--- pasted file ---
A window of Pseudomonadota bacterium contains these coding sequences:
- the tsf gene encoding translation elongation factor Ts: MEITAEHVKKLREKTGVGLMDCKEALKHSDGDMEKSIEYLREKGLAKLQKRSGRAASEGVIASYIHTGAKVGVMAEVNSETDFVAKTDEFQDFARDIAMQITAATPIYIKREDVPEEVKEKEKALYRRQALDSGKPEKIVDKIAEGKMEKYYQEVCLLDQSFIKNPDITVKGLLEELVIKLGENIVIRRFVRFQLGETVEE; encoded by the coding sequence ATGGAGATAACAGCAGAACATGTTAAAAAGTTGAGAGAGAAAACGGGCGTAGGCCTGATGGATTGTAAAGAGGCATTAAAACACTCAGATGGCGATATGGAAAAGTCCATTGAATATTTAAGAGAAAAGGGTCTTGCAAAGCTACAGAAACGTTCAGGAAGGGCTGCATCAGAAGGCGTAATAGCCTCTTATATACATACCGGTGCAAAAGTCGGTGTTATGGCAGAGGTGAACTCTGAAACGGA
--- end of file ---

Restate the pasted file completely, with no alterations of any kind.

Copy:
A window of Pseudomonadota bacterium contains these coding sequences:
- the tsf gene encoding translation elongation factor Ts: MEITAEHVKKLREKTGVGLMDCKEALKHSDGDMEKSIEYLREKGLAKLQKRSGRAASEGVIASYIHTGAKVGVMAEVNSETDFVAKTDEFQDFARDIAMQITAATPIYIKREDVPEEVKEKEKALYRRQALDSGKPEKIVDKIAEGKMEKYYQEVCLLDQSFIKNPDITVKGLLEELVIKLGENIVIRRFVRFQLGETVEE; encoded by the coding sequence ATGGAGATAACAGCAGAACATGTTAAAAAGTTGAGAGAGAAAACGGGCGTAGGCCTGATGGATTGTAAAGAGGCATTAAAACACTCAGATGGCGATATGGAAAAGTCCATTGAATATTTAAGAGAAAAGGGTCTTGCAAAGCTACAGAAACGTTCAGGAAGGGCTGCATCAGAAGGCGTAATAGCCTCTTATATACATACCGGTGCAAAAGTCGGTGTTATGGCAGAGGTGAACTCTGAAACGGA